Reports of miracles continue unabated. Soon the newsfeeds are all asking the big question: should such a valuable resource really be squandered on any Joe Schmoe with a sick kid and some inherited debt? Or should it, perhaps, be channeled to those who can use it to solve the really important problems? More and more people who look like they might have a miracle or two up their sleeves are whisked away to lives of supervised luxury in the high-end gated resorts that replace the shelters and camps of pre-miracle times. Most of the resorts allow visitors, for PR reasons, and after considerable wheedling Lila’s dad agrees to take her. It’s a fancy place all right, though not in the way that Lila expected. There’s hardly a wall without a richly painted mural; most of the images show violence and destruction, but the colors are incredible. In one place, men and women are hard at work with shovels and picks, dismantling the outer wall of the compound. “We don’t stifle self expression,” explains their cheerful tour guide, “but of course it will be repaired before the structure is really compromised.” 

Lila is hoping for a chance at a miracle, of course, but guests are kept well away from direct contact with the resort dwellers. Lila can’t catch anyone’s eye except a man in red pants with a patchy bald head, who picks his way across a group of people lying face down in the dirt, naked and singing, and taps on the glass that encloses the guest area. When Lila taps back, the man holds up a sign: Human Dont Belong In Here Get Me Out. The tour guide mutters into her radio, and gives Lila a coupon for the gift shop. Lila buys a jumbo bag of chips and crunches through them all on the way home, blocking out the sound of her dad’s cough. 

The next day, at Kayden’s house, Lila begs to see the girl in the basement again, promising faithfully not to steal Kayden’s miracle. The girl is even thinner now. Her hair is a mess, and she has dark circles around her eyes, like Lila’s dad. Lila starts to cry. 

“Remember, you promised!” chides Kayden, moving between Lila and the girl. Lila steps hard on Kayden’s foot, and Kayden calls her an orphan bitch. Lila shoves Kayden against the wall by the door, forcing her finger onto the lock. It clicks open.

 “Run!” shouts Lila as Kayden struggles and shrieks. The singing stops, and the girl peers around the back of the couch, eyes huge at the sight of the open door. “Get out of here! Go! Be free!” The girl runs, clutching her blanket. Lila knees Kayden between the legs with all her strength and sprints up the stairs after the girl, letting the door swing shut behind her as Kayden collapses. She doesn’t have much time– there will be hell to pay when Kayden’s parents hear Lila attacked their daughter, and Kayden’s probably calling them right now.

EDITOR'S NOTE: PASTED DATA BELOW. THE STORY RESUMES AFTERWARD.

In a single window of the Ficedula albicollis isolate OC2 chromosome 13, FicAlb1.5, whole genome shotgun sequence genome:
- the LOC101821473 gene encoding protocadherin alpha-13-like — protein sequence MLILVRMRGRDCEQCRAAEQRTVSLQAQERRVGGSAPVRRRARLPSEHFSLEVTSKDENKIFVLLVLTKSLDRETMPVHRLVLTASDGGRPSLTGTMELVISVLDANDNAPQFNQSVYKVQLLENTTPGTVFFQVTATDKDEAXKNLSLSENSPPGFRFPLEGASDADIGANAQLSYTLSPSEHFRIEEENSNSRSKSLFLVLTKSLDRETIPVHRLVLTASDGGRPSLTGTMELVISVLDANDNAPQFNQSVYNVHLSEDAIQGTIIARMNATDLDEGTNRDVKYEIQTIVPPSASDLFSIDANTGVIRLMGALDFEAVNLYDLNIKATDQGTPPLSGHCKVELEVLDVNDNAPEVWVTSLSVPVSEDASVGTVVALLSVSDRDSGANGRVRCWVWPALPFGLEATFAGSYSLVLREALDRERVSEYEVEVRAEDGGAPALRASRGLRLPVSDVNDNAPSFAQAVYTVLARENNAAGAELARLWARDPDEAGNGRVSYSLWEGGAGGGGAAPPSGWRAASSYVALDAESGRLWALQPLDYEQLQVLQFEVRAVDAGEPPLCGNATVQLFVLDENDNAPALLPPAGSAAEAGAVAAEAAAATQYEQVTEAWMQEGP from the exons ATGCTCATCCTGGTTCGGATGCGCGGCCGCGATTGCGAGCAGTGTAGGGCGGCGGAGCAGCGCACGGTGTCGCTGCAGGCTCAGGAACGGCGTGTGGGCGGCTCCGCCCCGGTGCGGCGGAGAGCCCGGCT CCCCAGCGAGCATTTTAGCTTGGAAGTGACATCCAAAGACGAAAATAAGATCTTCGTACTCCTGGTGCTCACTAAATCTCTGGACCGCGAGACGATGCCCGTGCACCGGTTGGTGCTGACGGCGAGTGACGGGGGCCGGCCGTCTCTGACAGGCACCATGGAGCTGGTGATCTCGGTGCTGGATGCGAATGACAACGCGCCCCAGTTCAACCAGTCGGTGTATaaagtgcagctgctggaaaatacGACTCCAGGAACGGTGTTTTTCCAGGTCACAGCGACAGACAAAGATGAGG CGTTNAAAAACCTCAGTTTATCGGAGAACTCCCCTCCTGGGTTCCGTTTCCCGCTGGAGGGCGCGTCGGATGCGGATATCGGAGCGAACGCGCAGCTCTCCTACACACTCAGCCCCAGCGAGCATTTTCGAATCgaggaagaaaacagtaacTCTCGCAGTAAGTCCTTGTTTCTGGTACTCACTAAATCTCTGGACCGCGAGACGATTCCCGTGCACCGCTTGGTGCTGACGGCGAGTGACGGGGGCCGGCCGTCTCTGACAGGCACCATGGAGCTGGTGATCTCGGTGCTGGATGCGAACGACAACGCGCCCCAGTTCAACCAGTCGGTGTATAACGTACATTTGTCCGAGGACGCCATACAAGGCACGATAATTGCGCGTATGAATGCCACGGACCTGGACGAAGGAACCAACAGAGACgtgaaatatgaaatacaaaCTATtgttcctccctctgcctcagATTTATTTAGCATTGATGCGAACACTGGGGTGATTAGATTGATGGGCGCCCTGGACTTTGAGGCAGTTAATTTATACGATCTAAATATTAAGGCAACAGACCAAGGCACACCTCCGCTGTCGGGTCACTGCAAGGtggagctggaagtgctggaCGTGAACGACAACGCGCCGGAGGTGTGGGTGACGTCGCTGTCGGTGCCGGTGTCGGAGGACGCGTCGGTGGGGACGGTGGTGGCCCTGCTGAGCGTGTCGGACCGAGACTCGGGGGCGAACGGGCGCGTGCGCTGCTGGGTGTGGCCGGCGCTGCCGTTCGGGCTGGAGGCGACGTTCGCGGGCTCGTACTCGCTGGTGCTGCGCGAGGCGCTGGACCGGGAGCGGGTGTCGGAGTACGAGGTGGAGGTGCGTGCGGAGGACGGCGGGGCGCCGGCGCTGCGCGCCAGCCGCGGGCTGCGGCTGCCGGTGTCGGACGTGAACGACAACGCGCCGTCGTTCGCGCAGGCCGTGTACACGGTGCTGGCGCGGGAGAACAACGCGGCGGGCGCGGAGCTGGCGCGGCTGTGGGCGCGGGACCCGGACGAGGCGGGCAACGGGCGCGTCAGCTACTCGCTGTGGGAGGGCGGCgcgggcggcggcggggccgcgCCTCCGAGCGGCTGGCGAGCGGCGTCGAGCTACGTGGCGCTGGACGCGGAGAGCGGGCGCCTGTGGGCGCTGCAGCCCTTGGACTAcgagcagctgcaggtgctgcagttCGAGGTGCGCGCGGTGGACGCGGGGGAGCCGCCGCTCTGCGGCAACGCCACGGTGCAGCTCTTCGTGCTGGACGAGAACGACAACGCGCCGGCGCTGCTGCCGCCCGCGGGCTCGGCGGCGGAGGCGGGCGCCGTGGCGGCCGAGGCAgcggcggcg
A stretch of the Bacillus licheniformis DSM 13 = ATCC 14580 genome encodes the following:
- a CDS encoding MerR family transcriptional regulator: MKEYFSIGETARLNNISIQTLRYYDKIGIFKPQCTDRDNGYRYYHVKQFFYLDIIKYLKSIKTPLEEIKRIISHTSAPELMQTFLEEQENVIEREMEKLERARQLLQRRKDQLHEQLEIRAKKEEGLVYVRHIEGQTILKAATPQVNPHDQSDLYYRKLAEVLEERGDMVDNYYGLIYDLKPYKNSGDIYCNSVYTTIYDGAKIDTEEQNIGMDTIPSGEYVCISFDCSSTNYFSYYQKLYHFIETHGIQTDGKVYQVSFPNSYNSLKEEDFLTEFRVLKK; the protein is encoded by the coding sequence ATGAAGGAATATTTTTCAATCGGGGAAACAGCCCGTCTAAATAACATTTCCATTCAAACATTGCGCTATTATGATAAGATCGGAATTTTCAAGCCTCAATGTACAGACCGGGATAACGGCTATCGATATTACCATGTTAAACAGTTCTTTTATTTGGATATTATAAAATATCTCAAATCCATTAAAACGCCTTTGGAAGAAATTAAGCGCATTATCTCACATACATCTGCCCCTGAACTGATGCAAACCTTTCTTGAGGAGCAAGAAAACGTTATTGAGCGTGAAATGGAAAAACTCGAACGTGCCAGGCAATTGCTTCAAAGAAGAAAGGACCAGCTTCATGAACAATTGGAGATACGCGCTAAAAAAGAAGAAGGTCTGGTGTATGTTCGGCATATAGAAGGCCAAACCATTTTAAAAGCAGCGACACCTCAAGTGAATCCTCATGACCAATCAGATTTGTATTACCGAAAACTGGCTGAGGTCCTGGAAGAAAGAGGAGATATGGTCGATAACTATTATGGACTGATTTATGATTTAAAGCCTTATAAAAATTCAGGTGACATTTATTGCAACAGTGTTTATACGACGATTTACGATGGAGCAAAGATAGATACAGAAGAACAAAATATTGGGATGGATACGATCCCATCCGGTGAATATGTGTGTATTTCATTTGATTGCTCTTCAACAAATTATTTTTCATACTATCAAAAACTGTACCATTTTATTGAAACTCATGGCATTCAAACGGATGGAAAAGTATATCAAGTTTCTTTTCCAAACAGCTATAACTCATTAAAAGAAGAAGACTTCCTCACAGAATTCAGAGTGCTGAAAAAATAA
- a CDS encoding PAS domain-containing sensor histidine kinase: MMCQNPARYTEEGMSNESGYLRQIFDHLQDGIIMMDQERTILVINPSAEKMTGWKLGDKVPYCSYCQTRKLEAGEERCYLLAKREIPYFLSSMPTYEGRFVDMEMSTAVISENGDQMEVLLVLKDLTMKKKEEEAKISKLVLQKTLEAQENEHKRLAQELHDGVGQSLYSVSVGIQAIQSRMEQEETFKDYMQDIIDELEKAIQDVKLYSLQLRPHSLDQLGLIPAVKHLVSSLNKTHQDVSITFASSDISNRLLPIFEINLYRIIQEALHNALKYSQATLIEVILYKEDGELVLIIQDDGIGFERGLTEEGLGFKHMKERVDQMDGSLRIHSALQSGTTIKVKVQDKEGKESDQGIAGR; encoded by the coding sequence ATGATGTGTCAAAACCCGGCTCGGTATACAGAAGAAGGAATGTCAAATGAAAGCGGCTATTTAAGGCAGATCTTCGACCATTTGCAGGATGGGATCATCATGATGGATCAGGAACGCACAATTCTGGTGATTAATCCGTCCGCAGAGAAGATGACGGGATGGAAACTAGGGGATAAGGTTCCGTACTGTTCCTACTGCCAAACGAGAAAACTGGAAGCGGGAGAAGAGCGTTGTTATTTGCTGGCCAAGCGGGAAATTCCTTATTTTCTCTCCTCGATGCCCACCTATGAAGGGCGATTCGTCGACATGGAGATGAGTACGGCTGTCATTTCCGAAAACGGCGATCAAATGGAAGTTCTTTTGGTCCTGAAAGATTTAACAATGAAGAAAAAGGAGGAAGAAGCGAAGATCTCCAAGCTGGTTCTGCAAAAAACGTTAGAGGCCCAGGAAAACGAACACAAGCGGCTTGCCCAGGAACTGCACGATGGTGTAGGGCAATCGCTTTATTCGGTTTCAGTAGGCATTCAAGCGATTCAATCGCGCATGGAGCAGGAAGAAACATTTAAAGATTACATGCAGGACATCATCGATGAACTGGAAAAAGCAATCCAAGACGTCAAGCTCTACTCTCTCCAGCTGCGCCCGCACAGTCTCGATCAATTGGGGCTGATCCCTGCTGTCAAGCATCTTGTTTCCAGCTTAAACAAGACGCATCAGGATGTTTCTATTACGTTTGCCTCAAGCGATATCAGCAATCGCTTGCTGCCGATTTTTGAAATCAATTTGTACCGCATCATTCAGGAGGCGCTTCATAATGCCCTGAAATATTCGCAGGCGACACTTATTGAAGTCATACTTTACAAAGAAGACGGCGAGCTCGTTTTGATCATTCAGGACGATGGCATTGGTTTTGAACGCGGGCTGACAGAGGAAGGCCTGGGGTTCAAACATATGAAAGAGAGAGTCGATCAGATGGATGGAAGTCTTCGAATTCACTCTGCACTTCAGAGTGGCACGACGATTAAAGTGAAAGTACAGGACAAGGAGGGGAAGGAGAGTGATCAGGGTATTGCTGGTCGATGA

At the end of the driveway, the girl from the basement stares up at the sky. She looks taller. Her amber skin glows in the evening light, and the blanket flaps around her like wings. “Wait,” Lila rasps, out of breath. She tries again. “Wait!” It’s a proper yell this time, but the girl doesn’t answer or move. It’s like Lila isn’t there.

Lila’s ears buzz with anger. “I let you out,” she screams. “Don’t you want to repay me? Do it! I freed you, God damn it! You stupid, lazy, ungrateful– Do the miracle! I know you can! You have to save us! You have to save my dad!” 

A gust of wind cools Lila’s tearstained face, and the ringing echo of her scream seems to build instead of fading. The figure at the end of the driveway turns, and drifts back toward Lila, all eyes and fluttering darkness. As a multitude of pupils contract to pins, and ragged wings stretch out to tear at the air around them, Lila understands that expecting salvation from such a creature is nothing but hollow pride.

We were proud… sings the thing, as if it heard her thought. We must learn… Lila closes her eyes; the dimness inside her lids glows with electric warmth. When Kayden’s parents get there, they call her dad, but he hasn’t seen her.

Later, when the resort walls all collapse simultaneously and the chaos begins, the news feeds blither on about aliens. Lila’s dad, alone in his hospital bed, knows they’re wrong– it’s all just proof of the power of God. On his last night alive, he sees a vision: wheels within wheels, interlocked and turning in a vast machine, each wheel covered in slowly blinking eyes and fanning wings. It’s important, he thinks hazily, that the wheels can see. They could choose to fly away. But they remain.


Jasmin Tomlins has been making noises with her mouth for 33 years, most recently as a determined vintner on the streets of the Bristol Renaissance Faire and here at Gateways. She is grateful for the opportunity to give voice to these stories, and to receive the meaning that stories give voices.